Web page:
The man on the radio, with his deep and easy assured voice, says it might rain. Fifty percent chance of showers, summer rains moving in off the ocean currents.
There’s a one in 13 chance of drawing an ace from a clean deck of cards, a one in nine million chance of being stuck by lightning twice, a one in six chance of being Roman Catholic, and a one in two chance it will rain today.
Fifty percent. Which means that for every two of today it will rain once. Which means that it could rain or not and there’s no way to tell. Which means we know nothing except that we have these numbers and this voice of professional assurance and radio broadcast authority saying it’s alright, it’s explainable, quite understandable and predictable. The man on the radio said it might rain and it might not rain and that he’s got enough colored charts and data from the ocean flowing and wind blowing to come out confident over the radio waves saying what it will be like to live today. And the next time it’s exactly like this it might be different.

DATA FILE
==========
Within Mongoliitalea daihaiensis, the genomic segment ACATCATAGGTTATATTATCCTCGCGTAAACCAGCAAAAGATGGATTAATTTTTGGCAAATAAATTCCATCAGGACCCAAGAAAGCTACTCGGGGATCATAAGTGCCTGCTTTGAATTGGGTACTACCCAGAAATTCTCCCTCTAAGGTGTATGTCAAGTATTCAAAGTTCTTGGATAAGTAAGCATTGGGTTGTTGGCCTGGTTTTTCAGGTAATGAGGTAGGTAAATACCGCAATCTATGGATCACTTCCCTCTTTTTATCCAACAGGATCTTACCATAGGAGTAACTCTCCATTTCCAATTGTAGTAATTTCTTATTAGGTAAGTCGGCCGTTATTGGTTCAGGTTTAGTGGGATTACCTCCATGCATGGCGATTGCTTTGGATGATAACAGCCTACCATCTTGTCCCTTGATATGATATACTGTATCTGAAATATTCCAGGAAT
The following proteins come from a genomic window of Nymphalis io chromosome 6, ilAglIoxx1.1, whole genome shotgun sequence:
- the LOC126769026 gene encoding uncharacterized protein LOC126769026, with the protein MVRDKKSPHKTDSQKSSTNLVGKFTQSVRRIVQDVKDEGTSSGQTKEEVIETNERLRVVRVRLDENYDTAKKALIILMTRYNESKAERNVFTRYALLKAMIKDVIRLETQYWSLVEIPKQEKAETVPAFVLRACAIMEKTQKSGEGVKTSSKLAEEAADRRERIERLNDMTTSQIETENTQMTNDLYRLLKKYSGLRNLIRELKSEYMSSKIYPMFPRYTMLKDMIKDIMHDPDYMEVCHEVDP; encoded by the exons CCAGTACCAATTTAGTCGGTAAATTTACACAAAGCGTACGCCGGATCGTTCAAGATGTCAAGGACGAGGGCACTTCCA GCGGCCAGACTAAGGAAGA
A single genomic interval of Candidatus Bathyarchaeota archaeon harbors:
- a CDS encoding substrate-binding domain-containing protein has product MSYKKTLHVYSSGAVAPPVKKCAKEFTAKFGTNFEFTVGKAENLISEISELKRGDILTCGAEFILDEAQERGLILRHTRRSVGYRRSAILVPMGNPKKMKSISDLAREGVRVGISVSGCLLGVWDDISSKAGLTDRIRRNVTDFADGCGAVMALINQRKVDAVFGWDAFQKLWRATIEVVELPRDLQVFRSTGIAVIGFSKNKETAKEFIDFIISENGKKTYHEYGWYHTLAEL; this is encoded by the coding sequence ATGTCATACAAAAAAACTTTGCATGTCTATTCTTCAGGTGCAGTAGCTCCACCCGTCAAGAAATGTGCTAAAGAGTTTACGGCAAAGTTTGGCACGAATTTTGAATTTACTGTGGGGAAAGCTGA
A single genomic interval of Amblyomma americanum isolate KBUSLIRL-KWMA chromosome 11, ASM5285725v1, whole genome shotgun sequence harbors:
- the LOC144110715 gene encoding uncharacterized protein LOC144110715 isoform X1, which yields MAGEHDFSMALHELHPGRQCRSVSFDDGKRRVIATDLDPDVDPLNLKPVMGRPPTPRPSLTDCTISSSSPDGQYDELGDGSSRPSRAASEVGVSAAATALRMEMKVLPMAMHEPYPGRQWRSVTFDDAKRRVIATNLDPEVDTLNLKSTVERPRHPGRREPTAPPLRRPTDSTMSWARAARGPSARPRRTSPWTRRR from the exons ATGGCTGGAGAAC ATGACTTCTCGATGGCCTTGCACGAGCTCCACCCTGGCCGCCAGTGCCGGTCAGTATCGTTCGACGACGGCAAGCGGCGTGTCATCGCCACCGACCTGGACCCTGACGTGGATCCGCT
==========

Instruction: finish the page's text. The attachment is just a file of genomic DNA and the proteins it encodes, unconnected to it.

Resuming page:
When the rain comes, I look at the sky trying to track the a single drop of ocean cold water pulling loose from the gray cloud and falling, abandoned into wild slanting descent to crash end into my eye.